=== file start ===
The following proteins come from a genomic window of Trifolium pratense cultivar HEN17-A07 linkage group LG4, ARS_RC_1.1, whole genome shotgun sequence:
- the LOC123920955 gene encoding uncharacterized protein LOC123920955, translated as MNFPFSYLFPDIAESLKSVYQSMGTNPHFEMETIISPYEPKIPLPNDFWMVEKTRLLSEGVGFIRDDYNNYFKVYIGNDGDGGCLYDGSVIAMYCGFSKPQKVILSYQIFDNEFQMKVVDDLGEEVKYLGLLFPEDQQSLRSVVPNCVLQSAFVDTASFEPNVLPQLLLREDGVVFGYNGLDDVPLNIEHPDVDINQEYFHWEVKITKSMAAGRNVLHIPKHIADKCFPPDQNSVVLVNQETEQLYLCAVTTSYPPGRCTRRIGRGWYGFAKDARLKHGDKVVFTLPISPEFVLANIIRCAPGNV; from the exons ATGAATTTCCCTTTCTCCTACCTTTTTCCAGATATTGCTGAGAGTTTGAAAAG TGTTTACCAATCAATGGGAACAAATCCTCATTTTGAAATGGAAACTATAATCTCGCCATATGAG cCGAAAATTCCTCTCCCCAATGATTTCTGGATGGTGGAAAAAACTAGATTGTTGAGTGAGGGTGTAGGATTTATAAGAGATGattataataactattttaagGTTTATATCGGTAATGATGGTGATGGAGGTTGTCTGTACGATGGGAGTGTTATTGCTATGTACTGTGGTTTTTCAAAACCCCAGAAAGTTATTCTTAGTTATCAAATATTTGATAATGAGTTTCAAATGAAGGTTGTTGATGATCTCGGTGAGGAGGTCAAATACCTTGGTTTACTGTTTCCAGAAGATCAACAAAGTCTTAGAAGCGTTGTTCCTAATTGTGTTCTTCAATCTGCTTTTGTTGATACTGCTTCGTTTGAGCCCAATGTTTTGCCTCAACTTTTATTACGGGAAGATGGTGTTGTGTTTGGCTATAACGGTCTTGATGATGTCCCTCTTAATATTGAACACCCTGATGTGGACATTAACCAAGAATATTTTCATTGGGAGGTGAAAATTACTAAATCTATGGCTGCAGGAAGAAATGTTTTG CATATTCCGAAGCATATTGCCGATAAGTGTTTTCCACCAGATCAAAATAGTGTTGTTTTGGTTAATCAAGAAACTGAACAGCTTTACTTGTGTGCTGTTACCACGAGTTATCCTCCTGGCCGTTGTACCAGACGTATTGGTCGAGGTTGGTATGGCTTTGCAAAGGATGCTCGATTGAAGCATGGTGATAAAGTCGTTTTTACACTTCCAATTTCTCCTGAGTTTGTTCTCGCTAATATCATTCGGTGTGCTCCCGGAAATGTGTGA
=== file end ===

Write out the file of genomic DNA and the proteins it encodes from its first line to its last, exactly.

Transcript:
The following proteins come from a genomic window of Trifolium pratense cultivar HEN17-A07 linkage group LG4, ARS_RC_1.1, whole genome shotgun sequence:
- the LOC123920955 gene encoding uncharacterized protein LOC123920955, translated as MNFPFSYLFPDIAESLKSVYQSMGTNPHFEMETIISPYEPKIPLPNDFWMVEKTRLLSEGVGFIRDDYNNYFKVYIGNDGDGGCLYDGSVIAMYCGFSKPQKVILSYQIFDNEFQMKVVDDLGEEVKYLGLLFPEDQQSLRSVVPNCVLQSAFVDTASFEPNVLPQLLLREDGVVFGYNGLDDVPLNIEHPDVDINQEYFHWEVKITKSMAAGRNVLHIPKHIADKCFPPDQNSVVLVNQETEQLYLCAVTTSYPPGRCTRRIGRGWYGFAKDARLKHGDKVVFTLPISPEFVLANIIRCAPGNV; from the exons ATGAATTTCCCTTTCTCCTACCTTTTTCCAGATATTGCTGAGAGTTTGAAAAG TGTTTACCAATCAATGGGAACAAATCCTCATTTTGAAATGGAAACTATAATCTCGCCATATGAG cCGAAAATTCCTCTCCCCAATGATTTCTGGATGGTGGAAAAAACTAGATTGTTGAGTGAGGGTGTAGGATTTATAAGAGATGattataataactattttaagGTTTATATCGGTAATGATGGTGATGGAGGTTGTCTGTACGATGGGAGTGTTATTGCTATGTACTGTGGTTTTTCAAAACCCCAGAAAGTTATTCTTAGTTATCAAATATTTGATAATGAGTTTCAAATGAAGGTTGTTGATGATCTCGGTGAGGAGGTCAAATACCTTGGTTTACTGTTTCCAGAAGATCAACAAAGTCTTAGAAGCGTTGTTCCTAATTGTGTTCTTCAATCTGCTTTTGTTGATACTGCTTCGTTTGAGCCCAATGTTTTGCCTCAACTTTTATTACGGGAAGATGGTGTTGTGTTTGGCTATAACGGTCTTGATGATGTCCCTCTTAATATTGAACACCCTGATGTGGACATTAACCAAGAATATTTTCATTGGGAGGTGAAAATTACTAAATCTATGGCTGCAGGAAGAAATGTTTTG CATATTCCGAAGCATATTGCCGATAAGTGTTTTCCACCAGATCAAAATAGTGTTGTTTTGGTTAATCAAGAAACTGAACAGCTTTACTTGTGTGCTGTTACCACGAGTTATCCTCCTGGCCGTTGTACCAGACGTATTGGTCGAGGTTGGTATGGCTTTGCAAAGGATGCTCGATTGAAGCATGGTGATAAAGTCGTTTTTACACTTCCAATTTCTCCTGAGTTTGTTCTCGCTAATATCATTCGGTGTGCTCCCGGAAATGTGTGA